For College Sexual Assault Perpetrators, It May Be Not How Much You Drink But Where You Drink

A new study by researchers at Washington State University and the University at Buffalo of the State University of New York, found that not only does alcohol play a major role in the incidence of sexual assault on campus but where students drink can have a major impact.

The study examined the behaviors regarding partying, alcohol consumption, and sexual history of more than 1,000 heterosexual men throughout their college careers. The results showed that college men’s presence at “drinking venues” such as frat houses or local bars was a better predictor of sexual aggression than binge-drinking behavior or propensity for casual sex. In short, the atmosphere where college men drink, not just the drinking itself, is a better predictor of whether college men engage in sexual assault.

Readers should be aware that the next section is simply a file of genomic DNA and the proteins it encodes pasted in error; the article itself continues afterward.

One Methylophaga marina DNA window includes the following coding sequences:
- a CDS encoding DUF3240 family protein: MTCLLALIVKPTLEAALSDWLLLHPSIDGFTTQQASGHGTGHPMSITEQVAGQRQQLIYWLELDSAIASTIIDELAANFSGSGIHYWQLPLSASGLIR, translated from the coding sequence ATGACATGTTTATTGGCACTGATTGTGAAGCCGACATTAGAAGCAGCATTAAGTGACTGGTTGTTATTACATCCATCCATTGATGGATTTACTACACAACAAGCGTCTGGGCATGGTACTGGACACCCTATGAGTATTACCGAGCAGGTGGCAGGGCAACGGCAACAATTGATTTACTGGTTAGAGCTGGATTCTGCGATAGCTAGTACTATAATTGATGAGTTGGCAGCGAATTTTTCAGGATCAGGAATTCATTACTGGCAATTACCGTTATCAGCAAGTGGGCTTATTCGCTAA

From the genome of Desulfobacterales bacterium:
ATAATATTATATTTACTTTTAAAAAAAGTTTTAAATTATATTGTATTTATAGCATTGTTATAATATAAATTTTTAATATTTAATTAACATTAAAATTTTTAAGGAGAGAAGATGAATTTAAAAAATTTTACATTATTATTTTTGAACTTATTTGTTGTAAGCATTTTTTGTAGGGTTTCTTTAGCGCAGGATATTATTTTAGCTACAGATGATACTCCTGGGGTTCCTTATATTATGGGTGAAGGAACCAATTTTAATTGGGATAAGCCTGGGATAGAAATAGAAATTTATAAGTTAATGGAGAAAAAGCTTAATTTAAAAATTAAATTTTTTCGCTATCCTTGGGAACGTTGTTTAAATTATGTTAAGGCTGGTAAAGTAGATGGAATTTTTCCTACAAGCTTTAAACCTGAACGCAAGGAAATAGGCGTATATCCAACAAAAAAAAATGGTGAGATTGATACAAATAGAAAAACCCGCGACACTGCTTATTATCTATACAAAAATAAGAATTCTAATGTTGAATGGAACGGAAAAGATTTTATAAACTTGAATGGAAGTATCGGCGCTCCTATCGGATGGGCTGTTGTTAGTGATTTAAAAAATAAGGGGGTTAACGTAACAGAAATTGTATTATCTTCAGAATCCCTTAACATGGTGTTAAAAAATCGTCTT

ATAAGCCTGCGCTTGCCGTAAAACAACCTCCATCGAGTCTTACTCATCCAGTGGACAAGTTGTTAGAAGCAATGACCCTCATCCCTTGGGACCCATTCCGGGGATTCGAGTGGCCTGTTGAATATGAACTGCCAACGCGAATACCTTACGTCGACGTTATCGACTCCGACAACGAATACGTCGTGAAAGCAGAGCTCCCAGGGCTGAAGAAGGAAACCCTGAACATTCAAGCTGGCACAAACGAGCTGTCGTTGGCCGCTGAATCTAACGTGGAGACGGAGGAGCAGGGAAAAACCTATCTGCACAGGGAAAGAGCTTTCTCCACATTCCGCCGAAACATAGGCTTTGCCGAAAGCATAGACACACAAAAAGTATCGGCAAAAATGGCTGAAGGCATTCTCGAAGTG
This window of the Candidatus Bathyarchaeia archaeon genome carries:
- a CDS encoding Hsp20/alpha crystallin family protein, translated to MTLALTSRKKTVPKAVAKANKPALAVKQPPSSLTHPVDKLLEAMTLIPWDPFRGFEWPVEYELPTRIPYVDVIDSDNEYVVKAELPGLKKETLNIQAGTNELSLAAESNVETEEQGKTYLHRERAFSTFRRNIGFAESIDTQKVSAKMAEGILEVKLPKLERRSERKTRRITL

The authors conclude that “college men who more frequently attended drinking ‘hot spots’ were more likely to perpetrate subsequent sexual aggression, supporting a growing body of evidence on the importance of drinking venues in college sexual assault.”

The authors go on to state that “although most college sexual assault prevention efforts have focused on reducing the vulnerability of women, our results suggest efforts that focus on potential perpetrators’ behaviors may also be fruitful.”

The full study, “Examining the Roles of Heavy Episodic Drinking, Drinking Venues, and Sociosexuality in College Men’s Sexual Aggression,” was published on the website of the Journal of Studies on Alcohol and Drugs. It may be accessed here.

Filed Under: Research/StudySexual Assault/Harassment


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